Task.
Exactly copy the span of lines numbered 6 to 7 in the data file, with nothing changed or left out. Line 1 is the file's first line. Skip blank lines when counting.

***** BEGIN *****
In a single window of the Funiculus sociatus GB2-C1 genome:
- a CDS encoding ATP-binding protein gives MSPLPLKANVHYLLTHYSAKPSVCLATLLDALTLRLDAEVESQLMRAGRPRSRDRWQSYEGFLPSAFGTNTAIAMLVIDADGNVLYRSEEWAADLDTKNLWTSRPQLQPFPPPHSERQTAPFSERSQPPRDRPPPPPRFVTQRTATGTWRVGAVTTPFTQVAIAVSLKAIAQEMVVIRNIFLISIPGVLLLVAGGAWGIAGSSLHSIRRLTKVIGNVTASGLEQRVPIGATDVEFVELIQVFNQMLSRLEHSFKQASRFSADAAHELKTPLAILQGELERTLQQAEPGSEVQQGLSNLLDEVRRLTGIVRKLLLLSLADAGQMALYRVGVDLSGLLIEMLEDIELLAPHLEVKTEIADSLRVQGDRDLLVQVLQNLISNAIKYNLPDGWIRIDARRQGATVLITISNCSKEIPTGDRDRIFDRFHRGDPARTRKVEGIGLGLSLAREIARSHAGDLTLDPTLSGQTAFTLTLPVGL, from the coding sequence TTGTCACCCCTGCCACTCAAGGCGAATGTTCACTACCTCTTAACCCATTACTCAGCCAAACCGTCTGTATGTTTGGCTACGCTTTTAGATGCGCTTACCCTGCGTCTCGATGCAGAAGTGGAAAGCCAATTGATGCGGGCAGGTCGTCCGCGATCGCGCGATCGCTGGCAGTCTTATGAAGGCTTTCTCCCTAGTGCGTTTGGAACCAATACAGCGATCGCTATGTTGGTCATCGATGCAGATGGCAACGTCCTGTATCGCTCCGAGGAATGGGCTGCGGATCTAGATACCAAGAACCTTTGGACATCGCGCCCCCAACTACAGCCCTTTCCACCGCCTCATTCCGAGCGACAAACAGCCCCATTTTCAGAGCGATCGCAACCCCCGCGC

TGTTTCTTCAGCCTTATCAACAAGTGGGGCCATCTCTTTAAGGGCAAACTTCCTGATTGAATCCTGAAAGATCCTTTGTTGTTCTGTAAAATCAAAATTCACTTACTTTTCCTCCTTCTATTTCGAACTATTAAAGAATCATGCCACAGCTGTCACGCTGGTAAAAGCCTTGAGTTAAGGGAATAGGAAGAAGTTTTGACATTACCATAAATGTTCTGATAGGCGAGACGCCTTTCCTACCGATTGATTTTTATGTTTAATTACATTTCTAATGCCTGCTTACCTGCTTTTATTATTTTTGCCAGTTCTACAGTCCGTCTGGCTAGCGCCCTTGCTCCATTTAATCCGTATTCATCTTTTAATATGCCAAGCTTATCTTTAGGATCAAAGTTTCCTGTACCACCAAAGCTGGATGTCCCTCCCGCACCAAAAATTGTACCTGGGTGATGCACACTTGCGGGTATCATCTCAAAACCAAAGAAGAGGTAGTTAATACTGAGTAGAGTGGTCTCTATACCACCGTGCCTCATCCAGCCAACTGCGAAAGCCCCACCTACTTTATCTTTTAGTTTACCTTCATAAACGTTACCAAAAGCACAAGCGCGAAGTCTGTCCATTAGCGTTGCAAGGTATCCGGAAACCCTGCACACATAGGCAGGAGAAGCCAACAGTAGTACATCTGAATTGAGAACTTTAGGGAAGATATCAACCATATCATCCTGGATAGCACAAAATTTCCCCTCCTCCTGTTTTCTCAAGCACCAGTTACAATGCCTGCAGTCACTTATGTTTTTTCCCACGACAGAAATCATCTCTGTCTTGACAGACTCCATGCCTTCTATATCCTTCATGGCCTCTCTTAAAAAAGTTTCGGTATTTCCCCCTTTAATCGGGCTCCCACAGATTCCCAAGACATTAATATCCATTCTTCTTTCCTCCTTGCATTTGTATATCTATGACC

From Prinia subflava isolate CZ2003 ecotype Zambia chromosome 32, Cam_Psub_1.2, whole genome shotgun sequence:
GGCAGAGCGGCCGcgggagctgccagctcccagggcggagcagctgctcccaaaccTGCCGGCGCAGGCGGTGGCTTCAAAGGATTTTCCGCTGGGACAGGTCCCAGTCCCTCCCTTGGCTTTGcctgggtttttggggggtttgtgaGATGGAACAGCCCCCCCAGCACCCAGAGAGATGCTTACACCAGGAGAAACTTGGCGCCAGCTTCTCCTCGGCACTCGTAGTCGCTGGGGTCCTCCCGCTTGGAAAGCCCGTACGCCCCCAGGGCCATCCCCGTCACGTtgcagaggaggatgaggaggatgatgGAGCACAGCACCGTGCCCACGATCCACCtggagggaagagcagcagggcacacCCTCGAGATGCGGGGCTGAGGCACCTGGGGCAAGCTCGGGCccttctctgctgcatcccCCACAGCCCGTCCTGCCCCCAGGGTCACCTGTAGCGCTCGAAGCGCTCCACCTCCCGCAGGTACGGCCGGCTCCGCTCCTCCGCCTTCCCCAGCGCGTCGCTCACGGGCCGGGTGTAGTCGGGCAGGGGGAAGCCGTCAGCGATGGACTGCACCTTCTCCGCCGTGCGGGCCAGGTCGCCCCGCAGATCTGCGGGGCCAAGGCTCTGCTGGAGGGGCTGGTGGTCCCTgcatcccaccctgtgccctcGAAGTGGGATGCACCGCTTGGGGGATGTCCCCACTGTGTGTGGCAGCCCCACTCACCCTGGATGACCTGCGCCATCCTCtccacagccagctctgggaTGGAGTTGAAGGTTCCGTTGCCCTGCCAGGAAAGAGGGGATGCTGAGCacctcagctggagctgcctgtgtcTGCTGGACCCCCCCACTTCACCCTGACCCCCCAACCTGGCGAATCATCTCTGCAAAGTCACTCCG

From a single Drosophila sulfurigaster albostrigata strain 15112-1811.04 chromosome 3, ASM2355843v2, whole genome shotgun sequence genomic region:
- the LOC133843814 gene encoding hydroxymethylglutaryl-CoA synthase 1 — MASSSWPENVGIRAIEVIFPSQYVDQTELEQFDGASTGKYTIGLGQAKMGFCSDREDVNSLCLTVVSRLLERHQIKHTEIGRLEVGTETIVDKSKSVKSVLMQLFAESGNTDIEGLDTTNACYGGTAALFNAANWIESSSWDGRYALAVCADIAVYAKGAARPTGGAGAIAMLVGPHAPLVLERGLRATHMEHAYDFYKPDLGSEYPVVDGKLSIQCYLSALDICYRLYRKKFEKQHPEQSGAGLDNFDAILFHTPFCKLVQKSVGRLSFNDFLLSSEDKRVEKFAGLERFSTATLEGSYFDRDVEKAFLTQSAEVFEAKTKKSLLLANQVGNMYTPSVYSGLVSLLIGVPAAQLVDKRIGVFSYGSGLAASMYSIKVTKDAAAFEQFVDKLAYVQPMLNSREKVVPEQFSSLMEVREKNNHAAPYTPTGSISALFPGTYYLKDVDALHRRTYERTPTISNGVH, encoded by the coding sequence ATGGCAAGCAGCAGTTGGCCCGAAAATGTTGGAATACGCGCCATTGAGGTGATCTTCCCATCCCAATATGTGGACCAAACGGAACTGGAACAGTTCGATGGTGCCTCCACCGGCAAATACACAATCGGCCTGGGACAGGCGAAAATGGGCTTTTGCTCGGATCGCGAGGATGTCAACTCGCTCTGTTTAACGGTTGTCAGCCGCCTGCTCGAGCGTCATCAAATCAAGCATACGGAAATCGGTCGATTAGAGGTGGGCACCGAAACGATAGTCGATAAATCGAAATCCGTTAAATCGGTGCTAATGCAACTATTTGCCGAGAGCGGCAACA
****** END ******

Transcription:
From a single Drosophila sulfurigaster albostrigata strain 15112-1811.04 chromosome 3, ASM2355843v2, whole genome shotgun sequence genomic region:
- the LOC133843814 gene encoding hydroxymethylglutaryl-CoA synthase 1 — MASSSWPENVGIRAIEVIFPSQYVDQTELEQFDGASTGKYTIGLGQAKMGFCSDREDVNSLCLTVVSRLLERHQIKHTEIGRLEVGTETIVDKSKSVKSVLMQLFAESGNTDIEGLDTTNACYGGTAALFNAANWIESSSWDGRYALAVCADIAVYAKGAARPTGGAGAIAMLVGPHAPLVLERGLRATHMEHAYDFYKPDLGSEYPVVDGKLSIQCYLSALDICYRLYRKKFEKQHPEQSGAGLDNFDAILFHTPFCKLVQKSVGRLSFNDFLLSSEDKRVEKFAGLERFSTATLEGSYFDRDVEKAFLTQSAEVFEAKTKKSLLLANQVGNMYTPSVYSGLVSLLIGVPAAQLVDKRIGVFSYGSGLAASMYSIKVTKDAAAFEQFVDKLAYVQPMLNSREKVVPEQFSSLMEVREKNNHAAPYTPTGSISALFPGTYYLKDVDALHRRTYERTPTISNGVH, encoded by the coding sequence ATGGCAAGCAGCAGTTGGCCCGAAAATGTTGGAATACGCGCCATTGAGGTGATCTTCCCATCCCAATATGTGGACCAAACGGAACTGGAACAGTTCGATGGTGCCTCCACCGGCAAATACACAATCGGCCTGGGACAGGCGAAAATGGGCTTTTGCTCGGATCGCGAGGATGTCAACTCGCTCTGTTTAACGGTTGTCAGCCGCCTGCTCGAGCGTCATCAAATCAAGCATACGGAAATCGGTCGATTAGAGGTGGGCACCGAAACGATAGTCGATAAATCGAAATCCGTTAAATCGGTGCTAATGCAACTATTTGCCGAGAGCGGCAACA